Sep 22, 2014 10:00:00 AM

This is the first primer in our educational series covering presence technology. Part 1 discusses the fundamentals of presence technology and how different UC vendors handle presence status. In Part 2, we’ll dive into the technical aspects of how presence is translated through presence documents. Part 3 covers the increasingly complex challenges of translating presence across disparate UC platforms and how we accomplish this daunting feat.

Presence, aka “the dial tone of the 21st century” has become a ubiquitous part of most people’s daily work life. Yet, like the conventional dial tone, we rarely think about the remarkably complex technology underlying this fundamental component of our UC infrastructure. Instead, we simply rely on the red, green, and yellow icons to alert us to the availability of our co-workers and business associates.

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Three Reasons why you should not let public IM on your network

Aug 25, 2014 10:00:00 AM

We know of a number of companies that ban Spotify on their network for the fear of exposing their end-users to unwanted ads and potential of Spotify collecting information. However, these companies readily allow their end-users to use public IM services from Yahoo!, Skype and Google to talk to co-workers and colleagues in external organizations.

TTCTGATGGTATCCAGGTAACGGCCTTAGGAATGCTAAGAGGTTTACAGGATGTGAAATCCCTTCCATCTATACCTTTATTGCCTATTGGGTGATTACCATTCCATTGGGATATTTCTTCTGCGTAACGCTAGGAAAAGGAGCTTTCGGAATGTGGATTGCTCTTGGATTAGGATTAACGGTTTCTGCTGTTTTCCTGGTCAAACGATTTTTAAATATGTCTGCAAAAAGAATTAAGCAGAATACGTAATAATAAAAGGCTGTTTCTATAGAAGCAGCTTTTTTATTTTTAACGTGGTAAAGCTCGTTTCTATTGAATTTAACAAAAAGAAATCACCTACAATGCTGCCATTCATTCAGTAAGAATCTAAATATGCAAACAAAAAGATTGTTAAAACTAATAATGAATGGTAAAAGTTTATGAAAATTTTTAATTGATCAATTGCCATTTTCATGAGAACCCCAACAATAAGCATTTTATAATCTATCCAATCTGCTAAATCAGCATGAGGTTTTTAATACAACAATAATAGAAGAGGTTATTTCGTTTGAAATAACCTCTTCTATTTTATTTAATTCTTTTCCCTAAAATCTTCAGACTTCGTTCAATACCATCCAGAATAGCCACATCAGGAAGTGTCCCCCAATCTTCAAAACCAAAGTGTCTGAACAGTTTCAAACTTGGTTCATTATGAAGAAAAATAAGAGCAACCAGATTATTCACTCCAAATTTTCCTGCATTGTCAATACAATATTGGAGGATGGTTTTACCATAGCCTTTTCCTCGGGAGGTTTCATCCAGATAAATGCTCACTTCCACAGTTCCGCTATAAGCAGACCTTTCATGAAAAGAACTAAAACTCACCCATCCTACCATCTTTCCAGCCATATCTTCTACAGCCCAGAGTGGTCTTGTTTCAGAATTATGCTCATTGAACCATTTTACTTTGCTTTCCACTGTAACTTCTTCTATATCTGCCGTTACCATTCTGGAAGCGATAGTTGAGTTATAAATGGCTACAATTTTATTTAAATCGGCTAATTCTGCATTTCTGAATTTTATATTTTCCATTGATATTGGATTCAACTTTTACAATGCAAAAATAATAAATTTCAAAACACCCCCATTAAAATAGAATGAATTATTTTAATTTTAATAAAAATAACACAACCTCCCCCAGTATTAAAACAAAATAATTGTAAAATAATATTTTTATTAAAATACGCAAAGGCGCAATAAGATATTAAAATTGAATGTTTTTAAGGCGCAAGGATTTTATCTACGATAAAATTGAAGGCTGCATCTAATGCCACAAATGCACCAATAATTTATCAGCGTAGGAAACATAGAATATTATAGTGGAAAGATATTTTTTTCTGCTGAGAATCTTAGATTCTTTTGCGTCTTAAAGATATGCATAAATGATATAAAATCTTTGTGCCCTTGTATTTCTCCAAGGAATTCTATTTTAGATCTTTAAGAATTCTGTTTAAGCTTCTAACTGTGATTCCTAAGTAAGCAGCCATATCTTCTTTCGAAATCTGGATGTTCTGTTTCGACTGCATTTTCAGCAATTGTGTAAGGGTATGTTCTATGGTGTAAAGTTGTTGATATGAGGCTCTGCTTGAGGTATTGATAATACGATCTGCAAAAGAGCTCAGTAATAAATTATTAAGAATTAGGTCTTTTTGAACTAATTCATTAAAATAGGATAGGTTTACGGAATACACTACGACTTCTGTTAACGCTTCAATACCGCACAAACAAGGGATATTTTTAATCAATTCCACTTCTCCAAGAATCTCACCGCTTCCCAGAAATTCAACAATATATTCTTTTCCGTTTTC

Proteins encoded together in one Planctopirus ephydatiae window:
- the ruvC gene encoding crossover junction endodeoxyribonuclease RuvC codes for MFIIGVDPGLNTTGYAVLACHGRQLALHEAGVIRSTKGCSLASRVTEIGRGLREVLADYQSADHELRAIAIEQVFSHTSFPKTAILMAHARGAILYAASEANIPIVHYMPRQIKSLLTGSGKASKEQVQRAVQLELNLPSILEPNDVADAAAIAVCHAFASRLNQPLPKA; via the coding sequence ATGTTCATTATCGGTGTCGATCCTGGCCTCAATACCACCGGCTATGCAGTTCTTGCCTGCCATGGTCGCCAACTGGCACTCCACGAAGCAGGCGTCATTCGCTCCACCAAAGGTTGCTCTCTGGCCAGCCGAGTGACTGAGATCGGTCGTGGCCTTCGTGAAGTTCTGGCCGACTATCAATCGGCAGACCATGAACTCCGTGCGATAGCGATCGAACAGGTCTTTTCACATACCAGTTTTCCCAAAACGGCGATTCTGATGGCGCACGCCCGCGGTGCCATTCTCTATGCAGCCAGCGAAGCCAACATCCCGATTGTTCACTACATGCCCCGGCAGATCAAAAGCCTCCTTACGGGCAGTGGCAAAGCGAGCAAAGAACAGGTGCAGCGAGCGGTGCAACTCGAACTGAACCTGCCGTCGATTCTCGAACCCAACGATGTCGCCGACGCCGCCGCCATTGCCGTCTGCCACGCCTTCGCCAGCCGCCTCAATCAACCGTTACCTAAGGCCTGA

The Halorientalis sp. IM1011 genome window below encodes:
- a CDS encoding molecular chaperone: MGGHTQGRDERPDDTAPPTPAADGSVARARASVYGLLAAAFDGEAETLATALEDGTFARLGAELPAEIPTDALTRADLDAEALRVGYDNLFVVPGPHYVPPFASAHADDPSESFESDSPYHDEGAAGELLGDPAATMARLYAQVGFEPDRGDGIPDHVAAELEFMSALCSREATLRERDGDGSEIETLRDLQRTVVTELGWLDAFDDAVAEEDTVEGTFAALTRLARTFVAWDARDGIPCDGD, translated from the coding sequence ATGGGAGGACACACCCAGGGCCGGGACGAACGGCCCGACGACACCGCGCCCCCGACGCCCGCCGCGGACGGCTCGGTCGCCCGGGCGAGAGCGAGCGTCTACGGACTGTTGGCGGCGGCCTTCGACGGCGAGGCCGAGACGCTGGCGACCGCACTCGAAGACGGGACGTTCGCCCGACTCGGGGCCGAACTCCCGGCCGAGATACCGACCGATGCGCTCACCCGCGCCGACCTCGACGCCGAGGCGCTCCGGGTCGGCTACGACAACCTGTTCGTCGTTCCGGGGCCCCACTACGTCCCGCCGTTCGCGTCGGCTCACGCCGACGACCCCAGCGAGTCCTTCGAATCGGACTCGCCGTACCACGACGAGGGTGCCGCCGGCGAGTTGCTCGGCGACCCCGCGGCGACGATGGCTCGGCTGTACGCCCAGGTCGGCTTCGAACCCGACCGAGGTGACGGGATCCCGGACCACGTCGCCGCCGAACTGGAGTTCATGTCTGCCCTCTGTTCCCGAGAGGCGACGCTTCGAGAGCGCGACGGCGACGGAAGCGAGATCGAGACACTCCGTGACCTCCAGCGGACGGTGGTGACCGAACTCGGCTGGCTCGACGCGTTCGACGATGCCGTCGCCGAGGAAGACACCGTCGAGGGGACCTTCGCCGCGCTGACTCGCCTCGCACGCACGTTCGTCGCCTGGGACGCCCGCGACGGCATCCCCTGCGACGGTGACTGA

Let’s take a look at some of the obvious downsides to using these kinds of tools:

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Mobile-First or Die: UC Vendors’ Crucible

Aug 19, 2014 1:00:00 PM

According to Mary Meeker, in 2013, there were more smartphone users than laptop and desktop users put together, a clear indication that these kinds of devices are working to replace traditional computers.

The data speaks for itself: In December 2013, Americans spent 34 hours on their smartphones and tablets accessing the Web, according to Nielsen. During that same time period, they spent only 27 hours accessing the Web via a computer.

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What Is the CSCW Matrix and How Does It Change B2B UC Collaboration?

Jul 25, 2014 6:00:00 AM

Computers have been around for quite some time, but it wasn't until 1984 that Irene Greif and Paul Cashman coined the term "computer supported cooperative work" (CSCW). In essence, the CSCW postulated about how collaboration could be enhanced through computing.

In 1988, taking the idea a step further, sociologist Robert Johansen created the CSCW matrix to conceptualize the term. The four-square matrix addresses the four possible aspects of collaboration: individuals working together from the same location or remotely, and whether that work is occurring in real time or is asynchronous.

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A Different Take on UC Collaboration: Meet the Challengers

Jun 16, 2014 12:00:00 AM

Enterprise collaboration is more than just sending emails to peers. It’s about sharing documents, chatting in real time while in different locations, connecting teams via video conferences and sharing screens to remain on the same page, among other things.

Truly effective enterprise collaboration applications represent one of the most promising opportunities for cloud computing. During the last few years, several software-as-a-service (SaaS) companies have emerged with the promise of improving team and workplace collaboration. These include Quip, Biba, Zulip, Thinking Phones, Glip, Hall and Slack, among many others.